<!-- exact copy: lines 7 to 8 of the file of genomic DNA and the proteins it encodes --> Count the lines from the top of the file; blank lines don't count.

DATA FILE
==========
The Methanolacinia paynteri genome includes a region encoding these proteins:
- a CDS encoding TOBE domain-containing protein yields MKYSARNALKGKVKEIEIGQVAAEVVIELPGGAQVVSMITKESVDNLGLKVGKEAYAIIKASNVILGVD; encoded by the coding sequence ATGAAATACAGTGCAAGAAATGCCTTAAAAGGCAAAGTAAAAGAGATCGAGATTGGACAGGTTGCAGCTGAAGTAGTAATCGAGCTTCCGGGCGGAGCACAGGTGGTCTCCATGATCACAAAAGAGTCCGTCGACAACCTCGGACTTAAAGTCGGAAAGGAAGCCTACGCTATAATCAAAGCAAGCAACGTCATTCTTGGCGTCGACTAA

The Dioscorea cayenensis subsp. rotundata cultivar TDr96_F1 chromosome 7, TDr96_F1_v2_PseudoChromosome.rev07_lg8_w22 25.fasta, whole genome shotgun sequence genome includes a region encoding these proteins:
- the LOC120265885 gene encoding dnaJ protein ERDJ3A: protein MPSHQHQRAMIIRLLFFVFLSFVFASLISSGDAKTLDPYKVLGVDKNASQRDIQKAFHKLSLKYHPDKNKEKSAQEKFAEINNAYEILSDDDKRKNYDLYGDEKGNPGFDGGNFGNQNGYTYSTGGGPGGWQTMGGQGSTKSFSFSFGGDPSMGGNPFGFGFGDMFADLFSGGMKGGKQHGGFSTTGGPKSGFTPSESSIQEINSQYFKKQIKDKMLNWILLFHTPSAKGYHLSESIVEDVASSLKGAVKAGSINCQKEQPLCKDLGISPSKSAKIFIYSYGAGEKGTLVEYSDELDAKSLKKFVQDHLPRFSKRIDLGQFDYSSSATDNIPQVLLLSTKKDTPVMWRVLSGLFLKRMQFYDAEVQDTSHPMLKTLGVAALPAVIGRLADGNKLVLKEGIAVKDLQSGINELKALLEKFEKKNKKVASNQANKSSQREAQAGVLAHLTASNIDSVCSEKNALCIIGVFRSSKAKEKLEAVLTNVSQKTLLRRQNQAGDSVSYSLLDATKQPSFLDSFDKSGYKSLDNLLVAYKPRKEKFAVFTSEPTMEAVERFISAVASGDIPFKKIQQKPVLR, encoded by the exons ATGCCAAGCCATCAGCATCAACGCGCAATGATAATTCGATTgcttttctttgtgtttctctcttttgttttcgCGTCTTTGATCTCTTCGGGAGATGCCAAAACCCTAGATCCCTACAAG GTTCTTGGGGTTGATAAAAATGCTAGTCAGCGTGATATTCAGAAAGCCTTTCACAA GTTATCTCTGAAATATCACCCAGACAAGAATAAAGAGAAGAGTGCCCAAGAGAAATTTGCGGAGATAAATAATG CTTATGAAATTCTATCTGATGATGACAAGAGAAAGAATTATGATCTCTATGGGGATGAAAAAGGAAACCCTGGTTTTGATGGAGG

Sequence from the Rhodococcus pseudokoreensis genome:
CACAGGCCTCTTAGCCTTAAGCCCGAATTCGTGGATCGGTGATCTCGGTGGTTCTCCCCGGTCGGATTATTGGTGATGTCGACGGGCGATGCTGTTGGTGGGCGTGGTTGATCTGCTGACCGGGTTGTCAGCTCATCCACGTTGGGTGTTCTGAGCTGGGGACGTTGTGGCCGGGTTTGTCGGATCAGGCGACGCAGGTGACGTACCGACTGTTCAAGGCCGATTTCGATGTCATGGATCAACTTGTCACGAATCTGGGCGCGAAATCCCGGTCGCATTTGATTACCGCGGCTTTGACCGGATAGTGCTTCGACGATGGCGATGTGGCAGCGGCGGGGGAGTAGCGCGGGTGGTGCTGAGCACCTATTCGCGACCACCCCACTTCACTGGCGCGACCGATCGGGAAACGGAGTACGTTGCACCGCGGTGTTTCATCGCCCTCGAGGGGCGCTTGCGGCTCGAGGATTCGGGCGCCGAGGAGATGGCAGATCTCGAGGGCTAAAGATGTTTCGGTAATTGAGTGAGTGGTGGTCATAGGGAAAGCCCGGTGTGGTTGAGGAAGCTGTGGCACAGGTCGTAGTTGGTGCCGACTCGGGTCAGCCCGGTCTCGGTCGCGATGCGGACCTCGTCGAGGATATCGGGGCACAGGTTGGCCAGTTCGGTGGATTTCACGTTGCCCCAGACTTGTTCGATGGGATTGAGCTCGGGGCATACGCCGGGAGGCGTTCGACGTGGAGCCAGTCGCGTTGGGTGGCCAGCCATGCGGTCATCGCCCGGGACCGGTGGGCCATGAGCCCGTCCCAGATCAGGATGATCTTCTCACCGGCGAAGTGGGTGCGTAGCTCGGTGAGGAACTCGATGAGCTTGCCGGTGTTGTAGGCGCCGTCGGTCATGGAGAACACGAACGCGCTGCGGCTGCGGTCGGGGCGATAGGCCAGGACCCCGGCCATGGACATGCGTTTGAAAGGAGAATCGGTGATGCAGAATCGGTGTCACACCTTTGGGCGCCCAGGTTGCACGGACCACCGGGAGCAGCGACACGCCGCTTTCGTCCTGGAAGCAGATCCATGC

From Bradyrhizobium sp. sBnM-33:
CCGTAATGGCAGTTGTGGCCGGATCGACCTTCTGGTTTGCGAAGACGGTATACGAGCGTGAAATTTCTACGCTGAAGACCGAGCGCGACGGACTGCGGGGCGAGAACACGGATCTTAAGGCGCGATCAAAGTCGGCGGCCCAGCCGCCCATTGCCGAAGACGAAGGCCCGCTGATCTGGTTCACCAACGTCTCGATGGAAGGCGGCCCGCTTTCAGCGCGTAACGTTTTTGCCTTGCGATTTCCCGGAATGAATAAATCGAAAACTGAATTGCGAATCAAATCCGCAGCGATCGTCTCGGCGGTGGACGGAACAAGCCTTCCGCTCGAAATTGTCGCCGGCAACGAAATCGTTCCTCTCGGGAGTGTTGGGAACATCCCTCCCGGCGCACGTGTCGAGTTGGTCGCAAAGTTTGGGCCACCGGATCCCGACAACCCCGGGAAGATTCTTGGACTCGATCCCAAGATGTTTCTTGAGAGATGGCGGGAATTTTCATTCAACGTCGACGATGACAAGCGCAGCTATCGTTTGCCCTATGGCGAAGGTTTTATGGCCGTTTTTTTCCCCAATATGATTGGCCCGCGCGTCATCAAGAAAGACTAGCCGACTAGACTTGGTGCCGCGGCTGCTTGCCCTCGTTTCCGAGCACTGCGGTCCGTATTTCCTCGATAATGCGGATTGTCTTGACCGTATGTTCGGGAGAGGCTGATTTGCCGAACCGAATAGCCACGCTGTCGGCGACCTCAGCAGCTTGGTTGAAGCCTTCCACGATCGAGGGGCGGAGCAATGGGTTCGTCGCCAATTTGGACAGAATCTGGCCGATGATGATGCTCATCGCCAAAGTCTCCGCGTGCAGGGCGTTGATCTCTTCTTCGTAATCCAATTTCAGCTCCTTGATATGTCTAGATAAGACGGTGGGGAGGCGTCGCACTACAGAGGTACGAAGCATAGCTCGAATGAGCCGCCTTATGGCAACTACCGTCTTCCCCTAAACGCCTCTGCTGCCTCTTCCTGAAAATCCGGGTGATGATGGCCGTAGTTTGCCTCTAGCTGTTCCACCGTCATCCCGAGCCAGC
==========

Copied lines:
From Bradyrhizobium sp. sBnM-33:
CCGTAATGGCAGTTGTGGCCGGATCGACCTTCTGGTTTGCGAAGACGGTATACGAGCGTGAAATTTCTACGCTGAAGACCGAGCGCGACGGACTGCGGGGCGAGAACACGGATCTTAAGGCGCGATCAAAGTCGGCGGCCCAGCCGCCCATTGCCGAAGACGAAGGCCCGCTGATCTGGTTCACCAACGTCTCGATGGAAGGCGGCCCGCTTTCAGCGCGTAACGTTTTTGCCTTGCGATTTCCCGGAATGAATAAATCGAAAACTGAATTGCGAATCAAATCCGCAGCGATCGTCTCGGCGGTGGACGGAACAAGCCTTCCGCTCGAAATTGTCGCCGGCAACGAAATCGTTCCTCTCGGGAGTGTTGGGAACATCCCTCCCGGCGCACGTGTCGAGTTGGTCGCAAAGTTTGGGCCACCGGATCCCGACAACCCCGGGAAGATTCTTGGACTCGATCCCAAGATGTTTCTTGAGAGATGGCGGGAATTTTCATTCAACGTCGACGATGACAAGCGCAGCTATCGTTTGCCCTATGGCGAAGGTTTTATGGCCGTTTTTTTCCCCAATATGATTGGCCCGCGCGTCATCAAGAAAGACTAGCCGACTAGACTTGGTGCCGCGGCTGCTTGCCCTCGTTTCCGAGCACTGCGGTCCGTATTTCCTCGATAATGCGGATTGTCTTGACCGTATGTTCGGGAGAGGCTGATTTGCCGAACCGAATAGCCACGCTGTCGGCGACCTCAGCAGCTTGGTTGAAGCCTTCCACGATCGAGGGGCGGAGCAATGGGTTCGTCGCCAATTTGGACAGAATCTGGCCGATGATGATGCTCATCGCCAAAGTCTCCGCGTGCAGGGCGTTGATCTCTTCTTCGTAATCCAATTTCAGCTCCTTGATATGTCTAGATAAGACGGTGGGGAGGCGTCGCACTACAGAGGTACGAAGCATAGCTCGAATGAGCCGCCTTATGGCAACTACCGTCTTCCCCTAAACGCCTCTGCTGCCTCTTCCTGAAAATCCGGGTGATGATGGCCGTAGTTTGCCTCTAGCTGTTCCACCGTCATCCCGAGCCAGC